She might have shared the Nobel Prize with Watson, Crick and Wilkins. But Nobels only go to living people. Rosalind Franklin died of cancer of the ovaries in nineteen-fifty-eight, at the age of thirty-seven.
Many of the possibilities for D-N-A research involve genetic engineering, including the creation of clones -- genetic copies of organisms. The birth of Dolly the sheep in nineteen-ninety-six caused excitement.
But some see her death recently as a warning of the risks of cloning. Others, though, say cloning may help scientists improve animal productivity and find cures for human diseases.
Animal doctors ended Dolly's life on February fourteenth at the Roslin Institute in Scotland. She suffered from progressive lung disease. She was six-and-a-half years old. Some sheep live to be eleven and twelve years old.
Dolly’s main creator, Ian Wilmut, said the lung disease was not connected with her being a clone. Doctors said other sheep on the same farm also developed the same disease.
Dolly was not only the largest mammal ever cloned. She was also the first to be cloned from a cell taken from an adult animal. In other cases, researchers worked from undeveloped cells.
Dolly's birth followed years of research and hundreds of failed attempts. Many animals died during these experiments, including ones malformed at birth.
Mister Wilmut and a Roslin Institute team performed the successful process. To create Dolly, they replaced the genetic material in a sheep egg with D-N-A taken from the udder of a six-year-old female sheep. In the laboratory, the scientists got the egg to divide and grow. No biological father was involved.
The scientists presented Dolly to the world in nineteen-ninety-seven. They named her after Dolly Parton, the American country singer.
Dolly the sheep lived inside most of the time for security reasons. But she became a mother the more traditional way. With the help of a Welsh ram, she gave birth to four lambs -- three of them at once.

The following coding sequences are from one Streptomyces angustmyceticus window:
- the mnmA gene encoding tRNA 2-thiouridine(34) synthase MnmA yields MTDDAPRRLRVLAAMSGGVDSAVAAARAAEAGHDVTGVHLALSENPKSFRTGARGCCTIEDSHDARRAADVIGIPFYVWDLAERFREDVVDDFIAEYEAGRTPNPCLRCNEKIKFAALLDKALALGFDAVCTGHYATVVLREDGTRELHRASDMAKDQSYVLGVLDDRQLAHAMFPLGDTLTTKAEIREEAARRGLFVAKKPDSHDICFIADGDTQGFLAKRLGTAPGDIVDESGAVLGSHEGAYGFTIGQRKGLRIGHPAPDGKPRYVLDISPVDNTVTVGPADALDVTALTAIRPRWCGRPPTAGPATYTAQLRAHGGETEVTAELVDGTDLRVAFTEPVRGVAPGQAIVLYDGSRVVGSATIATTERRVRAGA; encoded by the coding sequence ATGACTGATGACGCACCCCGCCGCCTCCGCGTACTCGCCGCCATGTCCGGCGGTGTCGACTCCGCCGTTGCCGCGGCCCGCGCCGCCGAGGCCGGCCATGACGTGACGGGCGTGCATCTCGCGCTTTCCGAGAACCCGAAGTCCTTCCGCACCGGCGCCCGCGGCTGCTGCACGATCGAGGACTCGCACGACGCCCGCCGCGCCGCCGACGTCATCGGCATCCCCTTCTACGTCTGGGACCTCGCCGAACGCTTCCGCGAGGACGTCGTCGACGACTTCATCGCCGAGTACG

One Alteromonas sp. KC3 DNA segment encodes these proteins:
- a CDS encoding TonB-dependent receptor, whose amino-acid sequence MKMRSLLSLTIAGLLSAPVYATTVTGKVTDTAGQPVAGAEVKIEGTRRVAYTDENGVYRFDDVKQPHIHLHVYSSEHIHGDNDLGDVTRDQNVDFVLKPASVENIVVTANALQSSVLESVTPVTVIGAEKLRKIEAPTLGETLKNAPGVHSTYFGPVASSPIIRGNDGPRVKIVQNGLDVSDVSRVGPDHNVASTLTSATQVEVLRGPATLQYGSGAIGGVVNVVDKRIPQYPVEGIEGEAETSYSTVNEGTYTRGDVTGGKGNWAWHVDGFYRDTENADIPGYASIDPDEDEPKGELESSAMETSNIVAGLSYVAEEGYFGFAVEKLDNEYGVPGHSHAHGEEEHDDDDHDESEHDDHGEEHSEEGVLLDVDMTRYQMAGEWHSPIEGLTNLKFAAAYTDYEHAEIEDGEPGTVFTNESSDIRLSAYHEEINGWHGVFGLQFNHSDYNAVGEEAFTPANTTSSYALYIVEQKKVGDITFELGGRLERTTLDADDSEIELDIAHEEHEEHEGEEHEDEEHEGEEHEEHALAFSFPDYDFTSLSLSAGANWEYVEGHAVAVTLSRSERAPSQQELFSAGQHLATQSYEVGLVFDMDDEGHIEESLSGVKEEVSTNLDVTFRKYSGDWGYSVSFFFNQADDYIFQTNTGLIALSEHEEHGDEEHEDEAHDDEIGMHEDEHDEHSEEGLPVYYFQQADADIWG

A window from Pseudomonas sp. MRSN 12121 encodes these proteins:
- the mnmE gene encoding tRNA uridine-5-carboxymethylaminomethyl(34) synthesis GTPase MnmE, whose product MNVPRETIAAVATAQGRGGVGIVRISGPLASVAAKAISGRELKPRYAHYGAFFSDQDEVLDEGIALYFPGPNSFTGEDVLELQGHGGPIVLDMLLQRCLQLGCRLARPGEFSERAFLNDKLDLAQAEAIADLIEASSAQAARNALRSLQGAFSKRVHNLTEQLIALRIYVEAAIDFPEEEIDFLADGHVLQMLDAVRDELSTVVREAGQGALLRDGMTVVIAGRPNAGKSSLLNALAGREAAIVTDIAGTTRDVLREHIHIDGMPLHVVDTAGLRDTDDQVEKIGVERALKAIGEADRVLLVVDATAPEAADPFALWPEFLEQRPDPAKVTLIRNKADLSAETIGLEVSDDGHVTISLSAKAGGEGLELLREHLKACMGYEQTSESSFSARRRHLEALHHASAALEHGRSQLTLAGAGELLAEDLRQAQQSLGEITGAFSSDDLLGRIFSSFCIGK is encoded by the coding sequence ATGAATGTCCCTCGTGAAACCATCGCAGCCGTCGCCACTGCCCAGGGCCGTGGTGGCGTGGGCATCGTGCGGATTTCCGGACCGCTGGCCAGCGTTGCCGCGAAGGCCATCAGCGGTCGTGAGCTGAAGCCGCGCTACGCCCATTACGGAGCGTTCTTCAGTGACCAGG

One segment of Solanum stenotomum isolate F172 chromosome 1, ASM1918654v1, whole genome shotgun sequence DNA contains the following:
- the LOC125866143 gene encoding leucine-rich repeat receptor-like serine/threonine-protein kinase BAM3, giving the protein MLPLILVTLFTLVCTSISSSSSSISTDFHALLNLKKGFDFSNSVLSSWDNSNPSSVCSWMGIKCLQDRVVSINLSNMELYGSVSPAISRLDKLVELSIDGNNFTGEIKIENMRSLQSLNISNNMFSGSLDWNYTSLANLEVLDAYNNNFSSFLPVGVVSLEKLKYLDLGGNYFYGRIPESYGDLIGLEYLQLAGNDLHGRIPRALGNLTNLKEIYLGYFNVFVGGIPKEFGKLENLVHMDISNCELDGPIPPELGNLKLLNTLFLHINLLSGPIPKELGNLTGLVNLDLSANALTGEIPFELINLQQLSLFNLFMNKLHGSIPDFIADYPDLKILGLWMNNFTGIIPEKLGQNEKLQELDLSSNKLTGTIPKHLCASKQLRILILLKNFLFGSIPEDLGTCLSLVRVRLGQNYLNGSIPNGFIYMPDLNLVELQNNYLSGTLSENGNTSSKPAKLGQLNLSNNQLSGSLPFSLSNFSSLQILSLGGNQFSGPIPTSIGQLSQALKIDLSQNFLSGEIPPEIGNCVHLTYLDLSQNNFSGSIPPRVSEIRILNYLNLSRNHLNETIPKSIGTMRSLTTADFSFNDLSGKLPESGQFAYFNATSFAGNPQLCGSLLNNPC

But in nineteen-ninety-nine, the scientists discovered that her cells looked like the cells of a older sheep. Last year Dolly developed arthritis in the joints of one of her legs, a common condition of aging.
Since the birth of Dolly, scientists have cloned other mammals including monkeys, pigs and goats. Some researchers began to talk openly about cloning humans. But other experts argued that there is too much risk. A number of countries banned human cloning.
In Washington last week, a bill to make human cloning a serious crime passed the House of Representatives and went to the Senate.
Many countries permit cloning of cells from human tissue for research. The hope is that this could lead to cures for diseases like Parkinson’s and Alzheimer’s. Doctors say cloning might also help them find cures for diabetes and cystic fibrosis.
But in the United States, President Bush has restricted the use of cloned human embryos in research. Scientists may work only with a limited number of existing lines of cells.
Many people who support the ban say it is wrong to create life just to destroy it. Other concerns include the risk of damage in cloned babies.
In American industry, some companies produce cloned animals to sell, but as yet not with approval to sell for food. Scientists say cloned pigs might solve the shortage of human organs needed for transplant. Pigs and people are biologically similar. So pigs may provide kidneys, hearts and other organs.
Cloning could also provide a simpler, cheaper way to reproduce farm animals. People may want to reproduce pets that have died. Clones could also help save endangered animals such as the African wild cat from disappearing. This was one of the hopes for cc, a housecat cloned in Texas.
Scientific progress, however, often creates moral issues. Some religious groups have not taken a position on cloning. Others hope to influence the debate. The Roman Catholic Church, for example, opposes cloning, while other Christian groups are divided.
Science in the News was written by Jill Moss and Jerilyn Watson. It was produced by Mario Ritter. This is Steve Ember.
And this is Phoebe Zimmerman. Join us again next week for more news about science in Special English on the Voice of America.